Malaysia’s Razak calls for unity after mass protests

Malaysian Prime Minister calls for national unity as he refuses to resign following recent protests

Photo by: Reuters
Photo by: Reuters

Malaysian Prime Minister Najib Razak attends the National Day parade in Kuala Lumpur, August 31, 2015.

Malaysian Prime Minister, Najib Razak, during his nationally televised speech on the country's Independence Day, called on Malaysians for unity and vowed not to resign.

Razak's call comes after tens of thousands of people rallied during the weekend, requesting his resignation over corruption allegations.

"If we do not unite, if there is no solidarity and cohesiveness, problems cannot be resolved, in fact everything that we have painstakingly built so far will be destroyed," the prime minister said.

"We reject any form of street demonstration that can jeopardise public order and only inconvenience the people, because it does not at all reflect maturity, much less the proper channel to express views in a democratic country," he added.

Razak has been facing accusations even from within his own party, since the Wall Street Journal reported that $700 million had been illegally transferred from 1MDB, a state investment fund set up by Razak when he was elected prime minister in 2009, to his personal accounts.

The government denied the allegations, as Malaysia's anti-corruption agency cleared Najib Razak’s name by saying the money was received from unidentified foreign donors.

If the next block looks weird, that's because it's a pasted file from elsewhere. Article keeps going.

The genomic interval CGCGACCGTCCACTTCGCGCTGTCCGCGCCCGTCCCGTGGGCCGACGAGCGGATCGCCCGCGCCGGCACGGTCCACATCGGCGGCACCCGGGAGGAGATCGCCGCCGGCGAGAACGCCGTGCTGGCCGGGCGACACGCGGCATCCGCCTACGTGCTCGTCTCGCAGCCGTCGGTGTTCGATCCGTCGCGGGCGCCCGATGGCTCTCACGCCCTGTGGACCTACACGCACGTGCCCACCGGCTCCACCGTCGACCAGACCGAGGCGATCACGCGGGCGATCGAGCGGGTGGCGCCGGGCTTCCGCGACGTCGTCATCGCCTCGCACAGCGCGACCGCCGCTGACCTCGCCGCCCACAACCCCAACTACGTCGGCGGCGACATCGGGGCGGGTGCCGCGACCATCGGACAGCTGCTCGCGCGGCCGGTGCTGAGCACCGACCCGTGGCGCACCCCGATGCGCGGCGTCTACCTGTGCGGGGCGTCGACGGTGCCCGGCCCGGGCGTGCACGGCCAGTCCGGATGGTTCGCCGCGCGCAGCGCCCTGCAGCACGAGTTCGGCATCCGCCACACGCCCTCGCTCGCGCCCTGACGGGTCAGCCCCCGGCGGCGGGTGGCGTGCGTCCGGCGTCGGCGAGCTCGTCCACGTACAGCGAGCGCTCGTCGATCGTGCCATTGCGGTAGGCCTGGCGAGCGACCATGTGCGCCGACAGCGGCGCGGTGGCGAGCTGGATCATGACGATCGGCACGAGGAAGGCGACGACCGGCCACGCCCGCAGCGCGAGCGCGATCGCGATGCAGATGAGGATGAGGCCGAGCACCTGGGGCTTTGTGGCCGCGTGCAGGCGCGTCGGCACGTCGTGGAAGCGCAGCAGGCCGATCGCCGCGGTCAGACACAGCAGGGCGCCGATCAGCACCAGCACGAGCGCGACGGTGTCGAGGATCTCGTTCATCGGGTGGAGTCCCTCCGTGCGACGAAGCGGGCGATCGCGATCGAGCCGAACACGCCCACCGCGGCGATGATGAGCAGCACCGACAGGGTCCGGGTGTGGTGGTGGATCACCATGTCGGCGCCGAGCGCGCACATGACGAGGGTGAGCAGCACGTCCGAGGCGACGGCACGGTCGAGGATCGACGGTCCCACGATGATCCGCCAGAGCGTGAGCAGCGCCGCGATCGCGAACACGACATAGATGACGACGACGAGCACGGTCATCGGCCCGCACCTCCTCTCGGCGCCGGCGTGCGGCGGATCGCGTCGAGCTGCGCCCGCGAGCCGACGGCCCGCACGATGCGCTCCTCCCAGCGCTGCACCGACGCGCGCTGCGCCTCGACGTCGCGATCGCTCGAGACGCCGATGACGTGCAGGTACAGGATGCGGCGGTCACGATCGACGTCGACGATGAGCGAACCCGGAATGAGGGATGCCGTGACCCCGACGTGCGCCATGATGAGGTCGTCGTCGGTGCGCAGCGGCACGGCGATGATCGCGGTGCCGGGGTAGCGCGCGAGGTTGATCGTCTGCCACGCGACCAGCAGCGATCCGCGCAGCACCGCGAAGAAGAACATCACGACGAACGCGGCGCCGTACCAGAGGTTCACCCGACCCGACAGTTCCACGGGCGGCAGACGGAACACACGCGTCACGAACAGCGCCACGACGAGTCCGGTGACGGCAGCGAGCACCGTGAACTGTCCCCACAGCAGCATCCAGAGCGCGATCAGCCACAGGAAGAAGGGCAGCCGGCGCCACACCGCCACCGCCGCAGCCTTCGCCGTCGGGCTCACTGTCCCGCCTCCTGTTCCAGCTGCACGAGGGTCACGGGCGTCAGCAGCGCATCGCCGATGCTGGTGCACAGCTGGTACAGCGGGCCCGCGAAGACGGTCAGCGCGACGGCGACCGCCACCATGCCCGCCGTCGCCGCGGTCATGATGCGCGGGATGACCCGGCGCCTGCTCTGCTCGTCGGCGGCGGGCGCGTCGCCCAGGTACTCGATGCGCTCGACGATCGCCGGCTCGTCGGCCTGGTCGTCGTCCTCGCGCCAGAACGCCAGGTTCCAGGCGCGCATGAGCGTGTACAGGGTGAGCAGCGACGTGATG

Prime Minister Razak has dismissed many top officials who had criticised his handling of the scandal.

The movement against Razak is also supported by former Prime Minister, Mahathir Mohamed, an ex-Razak ally and the longest serving prime minister in the history of the country. During the demonstrations in Kuala Lumpur on Sunday, Mohamed said it is a must for the people to remove the prime minister from power.

Police says around 29,000 people participated in the two-day demonstrations, but Bersih, a coalition of non-governmental organisations, stated the figure as 200,000.

In his speech the Prime Minister also called the protests "improper" and "reflects a shallow mind and a poor spirit of nationalism."

"Judge the government through the ballot box in the coming general election," he said.

Despite the police declaring the rally in Kuala Lumpur illegal, it took place as planned and ended peacefully late on Sunday.


TRTWorld and agencies